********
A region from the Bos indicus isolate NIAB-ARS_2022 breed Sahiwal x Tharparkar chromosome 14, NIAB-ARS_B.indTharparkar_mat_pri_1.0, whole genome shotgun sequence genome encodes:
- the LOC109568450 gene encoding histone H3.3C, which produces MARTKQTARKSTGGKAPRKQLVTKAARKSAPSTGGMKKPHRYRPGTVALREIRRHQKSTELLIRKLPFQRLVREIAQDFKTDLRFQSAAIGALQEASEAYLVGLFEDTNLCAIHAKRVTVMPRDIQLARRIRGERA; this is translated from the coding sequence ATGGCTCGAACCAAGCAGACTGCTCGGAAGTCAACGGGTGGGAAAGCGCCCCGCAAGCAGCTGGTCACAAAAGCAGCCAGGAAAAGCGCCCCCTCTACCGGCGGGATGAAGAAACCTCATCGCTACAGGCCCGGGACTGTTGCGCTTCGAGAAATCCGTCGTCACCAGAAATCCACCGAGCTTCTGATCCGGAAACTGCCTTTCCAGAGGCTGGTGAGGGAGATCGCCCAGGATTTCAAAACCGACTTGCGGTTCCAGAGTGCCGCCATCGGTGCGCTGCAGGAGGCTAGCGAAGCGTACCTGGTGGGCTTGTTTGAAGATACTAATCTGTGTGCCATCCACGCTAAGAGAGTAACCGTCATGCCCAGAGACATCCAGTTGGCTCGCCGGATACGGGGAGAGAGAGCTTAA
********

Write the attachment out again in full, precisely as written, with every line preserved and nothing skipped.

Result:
A region from the Bos indicus isolate NIAB-ARS_2022 breed Sahiwal x Tharparkar chromosome 14, NIAB-ARS_B.indTharparkar_mat_pri_1.0, whole genome shotgun sequence genome encodes:
- the LOC109568450 gene encoding histone H3.3C, which produces MARTKQTARKSTGGKAPRKQLVTKAARKSAPSTGGMKKPHRYRPGTVALREIRRHQKSTELLIRKLPFQRLVREIAQDFKTDLRFQSAAIGALQEASEAYLVGLFEDTNLCAIHAKRVTVMPRDIQLARRIRGERA; this is translated from the coding sequence ATGGCTCGAACCAAGCAGACTGCTCGGAAGTCAACGGGTGGGAAAGCGCCCCGCAAGCAGCTGGTCACAAAAGCAGCCAGGAAAAGCGCCCCCTCTACCGGCGGGATGAAGAAACCTCATCGCTACAGGCCCGGGACTGTTGCGCTTCGAGAAATCCGTCGTCACCAGAAATCCACCGAGCTTCTGATCCGGAAACTGCCTTTCCAGAGGCTGGTGAGGGAGATCGCCCAGGATTTCAAAACCGACTTGCGGTTCCAGAGTGCCGCCATCGGTGCGCTGCAGGAGGCTAGCGAAGCGTACCTGGTGGGCTTGTTTGAAGATACTAATCTGTGTGCCATCCACGCTAAGAGAGTAACCGTCATGCCCAGAGACATCCAGTTGGCTCGCCGGATACGGGGAGAGAGAGCTTAA